ENJOY THE SHOW
Give your soul to the dance. Give your soul to the cinema. The fall movie season is well underway, kicking off with all the big film festivals - Venice, Telluride, and Toronto. I returned for my second year to Venice to attend the 75th Venice Film Festival and watched a total of 26 films in eight days before flying over to TIFF to catch a few more. The films I saw in Venice really stood out above the rest, better than almost every else from earlier this year (give or take other Sundance & Cannes films). This iconic festival is known as the very first film festival, and they have a legacy to live up to by bringing the best films from around the world every year. The fest is over, the awards have been handed out, but the films will still live on. To wrap up my coverage of Venice, here's my favorite films of the festival - those films that have remained on my mind.
This latest episode of our The First Word podcast is a special episode recorded from Venice discussing the Venice Film Festival and a few of the films that premiered there at the beginning of the festival. The 75th Venezia just wrapped up this weekend, but earlier at the festival after the first weekend, Alex connected with Anton Volkov for a chat about their time in Venice. They discuss early thoughts on Damien Chazelle's First Man, Alfonso Cuarón's Roma, Yorgos Lanthimos's The Favourite, and Rick Alverson's The Mountain. We also discuss our experiences at the festival and the history of it. This special episode only features Alex and Anton, as Mike is busy working on his documentary back in Chicago. Tune in below for our Venice chat.
In a world of movies about popstars and how inspiring it is to make your dreams of fame and glory come true, Vox Lux gives us the exact opposite. The second feature film made by actor Brady Corbet (of The Childhood of a Leader), Vox Lux tells the story of a young girl who quickly becomes a mega-famous popstar after an odd beginning: she survives a horrible school shooting and sings with her sister at the memorial ceremony. The song goes viral, she gets discovered by a shady manager, the rest is history. I didn't realize that Brady Corbet was such a genius, but my goodness this film is something else. It's extremely smart and provocative and true and shameless in its expression of this truth. It's so brutally honest and so accurate in what it says about society, that it's going to seriously piss people off. Either they just don't get it, or don't understand it, or they don't like seeing this much searing truth presented this way. But I think it's brilliant.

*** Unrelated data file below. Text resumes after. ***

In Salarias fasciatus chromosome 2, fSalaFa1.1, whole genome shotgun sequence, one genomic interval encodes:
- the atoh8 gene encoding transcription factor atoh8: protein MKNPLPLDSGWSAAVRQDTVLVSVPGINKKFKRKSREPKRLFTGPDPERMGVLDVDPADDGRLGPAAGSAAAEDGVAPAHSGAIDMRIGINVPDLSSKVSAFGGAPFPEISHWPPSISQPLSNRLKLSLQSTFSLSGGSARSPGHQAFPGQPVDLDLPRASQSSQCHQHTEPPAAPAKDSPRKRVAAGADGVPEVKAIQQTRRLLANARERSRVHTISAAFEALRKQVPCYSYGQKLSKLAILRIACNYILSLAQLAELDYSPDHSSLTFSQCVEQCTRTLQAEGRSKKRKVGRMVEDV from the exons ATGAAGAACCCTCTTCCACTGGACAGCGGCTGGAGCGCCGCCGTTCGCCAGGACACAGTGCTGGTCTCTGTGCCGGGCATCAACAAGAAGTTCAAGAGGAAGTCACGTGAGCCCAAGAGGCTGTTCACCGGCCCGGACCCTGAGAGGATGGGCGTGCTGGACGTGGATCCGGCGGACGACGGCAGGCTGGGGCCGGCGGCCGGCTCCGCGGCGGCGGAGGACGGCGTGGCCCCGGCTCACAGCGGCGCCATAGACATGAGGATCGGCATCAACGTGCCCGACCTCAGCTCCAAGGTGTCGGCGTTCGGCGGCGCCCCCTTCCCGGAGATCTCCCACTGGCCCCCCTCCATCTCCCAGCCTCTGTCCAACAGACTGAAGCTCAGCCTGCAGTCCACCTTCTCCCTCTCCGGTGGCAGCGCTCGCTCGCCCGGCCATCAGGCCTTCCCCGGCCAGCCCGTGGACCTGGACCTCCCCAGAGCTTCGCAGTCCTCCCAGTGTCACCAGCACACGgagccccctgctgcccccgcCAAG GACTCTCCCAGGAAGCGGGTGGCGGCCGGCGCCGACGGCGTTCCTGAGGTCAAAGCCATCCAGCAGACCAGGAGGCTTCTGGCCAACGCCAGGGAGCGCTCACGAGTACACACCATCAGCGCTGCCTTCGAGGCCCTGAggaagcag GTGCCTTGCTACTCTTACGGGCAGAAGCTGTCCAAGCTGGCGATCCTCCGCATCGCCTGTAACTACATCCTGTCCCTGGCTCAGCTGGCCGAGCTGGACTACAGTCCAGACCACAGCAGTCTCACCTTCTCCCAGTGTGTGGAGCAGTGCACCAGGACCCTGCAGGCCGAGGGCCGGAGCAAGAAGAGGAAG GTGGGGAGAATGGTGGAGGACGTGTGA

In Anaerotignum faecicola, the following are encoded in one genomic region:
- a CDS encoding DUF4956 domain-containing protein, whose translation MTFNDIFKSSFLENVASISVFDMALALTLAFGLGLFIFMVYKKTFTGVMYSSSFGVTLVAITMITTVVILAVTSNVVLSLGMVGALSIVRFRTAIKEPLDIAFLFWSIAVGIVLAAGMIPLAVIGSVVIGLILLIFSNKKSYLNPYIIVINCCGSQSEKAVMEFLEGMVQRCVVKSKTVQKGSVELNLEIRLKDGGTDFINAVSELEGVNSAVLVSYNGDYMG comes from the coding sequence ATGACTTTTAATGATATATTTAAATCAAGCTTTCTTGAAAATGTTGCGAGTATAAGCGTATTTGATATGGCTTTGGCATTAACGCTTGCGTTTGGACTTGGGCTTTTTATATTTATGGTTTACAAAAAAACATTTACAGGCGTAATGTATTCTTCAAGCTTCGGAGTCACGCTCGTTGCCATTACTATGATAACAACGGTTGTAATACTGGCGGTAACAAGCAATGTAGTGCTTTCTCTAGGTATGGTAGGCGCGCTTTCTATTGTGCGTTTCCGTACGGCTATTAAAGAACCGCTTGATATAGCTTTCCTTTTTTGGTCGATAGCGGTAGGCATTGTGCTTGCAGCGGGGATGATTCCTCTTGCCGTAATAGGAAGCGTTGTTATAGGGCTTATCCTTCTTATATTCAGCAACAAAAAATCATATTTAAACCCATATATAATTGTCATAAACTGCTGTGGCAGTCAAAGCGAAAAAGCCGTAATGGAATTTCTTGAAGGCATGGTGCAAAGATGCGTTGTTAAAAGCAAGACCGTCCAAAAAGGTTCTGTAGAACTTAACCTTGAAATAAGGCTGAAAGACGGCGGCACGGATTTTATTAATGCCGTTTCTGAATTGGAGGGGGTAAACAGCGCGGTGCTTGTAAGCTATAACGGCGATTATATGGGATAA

The 75th Venice Film Festival wrapped up this weekend on the Lido, and the awards were handed out. The top prize at Venice is a Golden Lion (in honor of the iconic lion that is the symbol of the city) and it's one of the greatest achievements in cinema, along with the Palme d'Or at the Cannes Film Festival. This year's big winner is Alfonso Cuarón's Roma taking the Golden Lion, his epic new B&W drama that floats through Mexico in the 1970s, taking us back to his youth. This is also a big win for Netflix, which produced and will be releasing the film later this year. I was rooting for Jennifer Kent's The Nightingale to win, but it at least received a Special Jury Prize which makes me happy. The full list of Venezia 75 winners can be found below.
This year at the 75th Venice Film Festival has been exhausting. It's a challenge to keep up with all the 8:30AM morning screenings and 10:30PM evening screenings every day, but it's not only that. There have been so many long films that it seems especially grueling. The length of films is a never-ending discussion, something that audiences have debated for decades. We all know the basic rules: no film can (or should) run for more than 3 hours, and no film should be shorter than 80 minutes (with the sweet spot usually being ~90 minutes, an hour and a half). It's a different discussion in Hollywood than it is at film festivals, because at festivals many filmmakers tend to express themselves by not holding back, giving us as much footage as possible. Do we really need to watch so many 3 hour films? Are they really worth it? (Of course they are!) Don't worry, there's no definitive answer to this, but the thought has been on my mind over the past week.
It fills me with so much energy and excitement and enthusiasm when I watch an incredible film. Sometimes you can tell from the first few minutes that a film is going to be amazing. There's just something about the filmmaking and opening scenes that shows how massively talented and in control the filmmaker is, and as the rest of the film plays out, it only gets better and better. Jennifer Kent's new film The Nightingale is phenomenal, one of the best films of the year. I don't even think the word "masterpiece" can do it justice, it's such a riveting, enlivening, extraordinary cinematic creation that it's worthy of more rigorous lingo and more thorough praise. I loved every last second of it — and I mean LOVED it — and the film features two of my favorite performances of the year. It's also an important, affecting film that addresses racism and sexism head on, showing that we haven't changed much in 200 years but we can - and will - through compassion.